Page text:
Ideal water waves are surface mechanical waves which are ruled by wind (disturbing force) and gravity (restoring force):
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The motion of water particles is expected to produce a slow-oscillatory pressure wave close to the surface. As the associated water wave propagates far slower than sound waves (~m/s versus ~km/s), I believe that the pressure produced by the water wave can be approximated as an RMS pressure offset at the temporal scale of a sound wave period or as a slow RMS pressure oscillation as compared to the duration of an animal call.
What is the order of magnitude of this water wave pressure offset as compared to the RMS pressure due to underwater animal communication? This question depends of several parameters, so feel free to fix some of them, e.g. water depth where water wave pressure is considered (e.g. 2m), a typical sound level of a given animal.
I'm just curious to know whether this slow pressure oscillation is present in practice in your underwater pressure recordings close to the surface, or if it is just negligible (I have no experience in underwater recordings), and then to better understand the relationship between acoustic waves and others types of mechanical waves as discussed in this other question.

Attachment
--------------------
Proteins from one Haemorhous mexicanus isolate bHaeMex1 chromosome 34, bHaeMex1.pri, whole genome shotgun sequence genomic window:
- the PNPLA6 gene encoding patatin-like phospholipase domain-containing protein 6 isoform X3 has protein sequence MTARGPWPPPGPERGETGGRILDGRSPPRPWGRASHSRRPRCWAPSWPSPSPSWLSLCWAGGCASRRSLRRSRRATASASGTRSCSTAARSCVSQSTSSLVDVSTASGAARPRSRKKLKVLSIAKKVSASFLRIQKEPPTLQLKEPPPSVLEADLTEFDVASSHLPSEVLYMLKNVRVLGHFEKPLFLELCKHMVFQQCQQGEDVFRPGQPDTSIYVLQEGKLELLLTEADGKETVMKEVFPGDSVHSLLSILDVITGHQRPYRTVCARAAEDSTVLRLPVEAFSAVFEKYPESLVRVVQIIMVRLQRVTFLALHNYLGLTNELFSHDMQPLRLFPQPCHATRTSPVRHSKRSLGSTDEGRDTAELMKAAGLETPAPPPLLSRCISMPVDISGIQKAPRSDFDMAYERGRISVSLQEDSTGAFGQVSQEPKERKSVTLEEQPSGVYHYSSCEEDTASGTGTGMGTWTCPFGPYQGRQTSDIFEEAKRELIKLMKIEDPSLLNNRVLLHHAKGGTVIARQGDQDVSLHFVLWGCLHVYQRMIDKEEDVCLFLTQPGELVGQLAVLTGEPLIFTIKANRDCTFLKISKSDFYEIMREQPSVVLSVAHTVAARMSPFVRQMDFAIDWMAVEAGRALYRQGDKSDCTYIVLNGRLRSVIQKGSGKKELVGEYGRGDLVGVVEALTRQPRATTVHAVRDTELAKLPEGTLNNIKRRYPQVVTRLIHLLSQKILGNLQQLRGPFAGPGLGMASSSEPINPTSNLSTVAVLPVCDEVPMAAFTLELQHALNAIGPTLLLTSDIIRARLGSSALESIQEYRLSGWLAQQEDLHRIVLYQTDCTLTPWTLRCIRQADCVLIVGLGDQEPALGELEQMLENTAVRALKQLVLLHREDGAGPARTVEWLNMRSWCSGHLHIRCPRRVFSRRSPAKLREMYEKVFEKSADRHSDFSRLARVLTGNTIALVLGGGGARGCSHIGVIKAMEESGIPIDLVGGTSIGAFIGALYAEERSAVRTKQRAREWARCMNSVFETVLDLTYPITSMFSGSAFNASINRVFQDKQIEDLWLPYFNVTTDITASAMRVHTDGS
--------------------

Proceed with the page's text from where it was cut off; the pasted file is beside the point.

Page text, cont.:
- I don't want to discuss any sounds that could be produced indirectly by the water wave (as in this question). Here, let's assume a pure water wave propagating slowly (~m/s) which does not produce acoustic effects (i.e. not producing any pressure wave propagating at ~km/s).
- The type of wave I want to consider is a wind wave according to this Wikipedia entry about types of water waves based on spectrum, and maybe more precisely an ocean swells according to this way of categorizing wind waves even if water particles move a little differently than with ideal water waves (i.e. additional drift - see this animation versus that one).